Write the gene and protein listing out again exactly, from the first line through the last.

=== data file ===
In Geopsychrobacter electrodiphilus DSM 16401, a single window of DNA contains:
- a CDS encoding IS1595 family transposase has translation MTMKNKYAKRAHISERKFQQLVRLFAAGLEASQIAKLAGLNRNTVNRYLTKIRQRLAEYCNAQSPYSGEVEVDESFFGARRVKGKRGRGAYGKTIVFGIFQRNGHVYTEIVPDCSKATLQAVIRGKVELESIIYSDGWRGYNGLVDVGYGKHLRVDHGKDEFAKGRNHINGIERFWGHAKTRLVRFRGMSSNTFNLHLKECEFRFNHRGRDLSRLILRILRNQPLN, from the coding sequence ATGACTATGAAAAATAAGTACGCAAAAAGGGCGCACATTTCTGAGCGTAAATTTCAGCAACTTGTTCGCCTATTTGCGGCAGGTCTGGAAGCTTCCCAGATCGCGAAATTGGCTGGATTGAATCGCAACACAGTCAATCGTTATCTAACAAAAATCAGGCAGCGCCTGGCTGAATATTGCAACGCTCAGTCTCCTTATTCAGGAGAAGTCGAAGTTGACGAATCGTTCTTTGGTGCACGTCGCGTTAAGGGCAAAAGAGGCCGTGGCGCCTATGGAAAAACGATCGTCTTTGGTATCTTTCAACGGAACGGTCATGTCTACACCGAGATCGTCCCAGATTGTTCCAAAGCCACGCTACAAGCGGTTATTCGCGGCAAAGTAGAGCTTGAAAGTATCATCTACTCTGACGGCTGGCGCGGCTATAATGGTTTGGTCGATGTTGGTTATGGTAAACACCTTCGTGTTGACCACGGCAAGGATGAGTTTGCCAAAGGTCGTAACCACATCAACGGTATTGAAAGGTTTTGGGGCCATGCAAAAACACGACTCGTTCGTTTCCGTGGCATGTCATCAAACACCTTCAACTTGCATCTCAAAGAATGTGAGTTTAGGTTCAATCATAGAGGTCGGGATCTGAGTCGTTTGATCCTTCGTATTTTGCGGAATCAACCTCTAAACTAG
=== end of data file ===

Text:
In Geopsychrobacter electrodiphilus DSM 16401, a single window of DNA contains:
- a CDS encoding IS1595 family transposase has translation MTMKNKYAKRAHISERKFQQLVRLFAAGLEASQIAKLAGLNRNTVNRYLTKIRQRLAEYCNAQSPYSGEVEVDESFFGARRVKGKRGRGAYGKTIVFGIFQRNGHVYTEIVPDCSKATLQAVIRGKVELESIIYSDGWRGYNGLVDVGYGKHLRVDHGKDEFAKGRNHINGIERFWGHAKTRLVRFRGMSSNTFNLHLKECEFRFNHRGRDLSRLILRILRNQPLN, from the coding sequence ATGACTATGAAAAATAAGTACGCAAAAAGGGCGCACATTTCTGAGCGTAAATTTCAGCAACTTGTTCGCCTATTTGCGGCAGGTCTGGAAGCTTCCCAGATCGCGAAATTGGCTGGATTGAATCGCAACACAGTCAATCGTTATCTAACAAAAATCAGGCAGCGCCTGGCTGAATATTGCAACGCTCAGTCTCCTTATTCAGGAGAAGTCGAAGTTGACGAATCGTTCTTTGGTGCACGTCGCGTTAAGGGCAAAAGAGGCCGTGGCGCCTATGGAAAAACGATCGTCTTTGGTATCTTTCAACGGAACGGTCATGTCTACACCGAGATCGTCCCAGATTGTTCCAAAGCCACGCTACAAGCGGTTATTCGCGGCAAAGTAGAGCTTGAAAGTATCATCTACTCTGACGGCTGGCGCGGCTATAATGGTTTGGTCGATGTTGGTTATGGTAAACACCTTCGTGTTGACCACGGCAAGGATGAGTTTGCCAAAGGTCGTAACCACATCAACGGTATTGAAAGGTTTTGGGGCCATGCAAAAACACGACTCGTTCGTTTCCGTGGCATGTCATCAAACACCTTCAACTTGCATCTCAAAGAATGTGAGTTTAGGTTCAATCATAGAGGTCGGGATCTGAGTCGTTTGATCCTTCGTATTTTGCGGAATCAACCTCTAAACTAG